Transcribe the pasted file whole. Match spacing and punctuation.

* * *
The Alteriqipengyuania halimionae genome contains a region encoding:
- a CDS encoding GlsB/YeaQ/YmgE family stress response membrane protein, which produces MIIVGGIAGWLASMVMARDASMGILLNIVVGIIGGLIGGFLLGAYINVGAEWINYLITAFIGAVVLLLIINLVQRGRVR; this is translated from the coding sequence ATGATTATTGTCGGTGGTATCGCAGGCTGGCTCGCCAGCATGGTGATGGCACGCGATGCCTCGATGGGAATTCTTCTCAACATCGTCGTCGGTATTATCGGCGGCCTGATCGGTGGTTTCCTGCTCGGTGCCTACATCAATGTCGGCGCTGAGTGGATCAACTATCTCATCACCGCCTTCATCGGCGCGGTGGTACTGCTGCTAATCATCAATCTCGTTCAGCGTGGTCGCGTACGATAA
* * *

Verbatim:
The Alteriqipengyuania halimionae genome contains a region encoding:
- a CDS encoding GlsB/YeaQ/YmgE family stress response membrane protein, which produces MIIVGGIAGWLASMVMARDASMGILLNIVVGIIGGLIGGFLLGAYINVGAEWINYLITAFIGAVVLLLIINLVQRGRVR; this is translated from the coding sequence ATGATTATTGTCGGTGGTATCGCAGGCTGGCTCGCCAGCATGGTGATGGCACGCGATGCCTCGATGGGAATTCTTCTCAACATCGTCGTCGGTATTATCGGCGGCCTGATCGGTGGTTTCCTGCTCGGTGCCTACATCAATGTCGGCGCTGAGTGGATCAACTATCTCATCACCGCCTTCATCGGCGCGGTGGTACTGCTGCTAATCATCAATCTCGTTCAGCGTGGTCGCGTACGATAA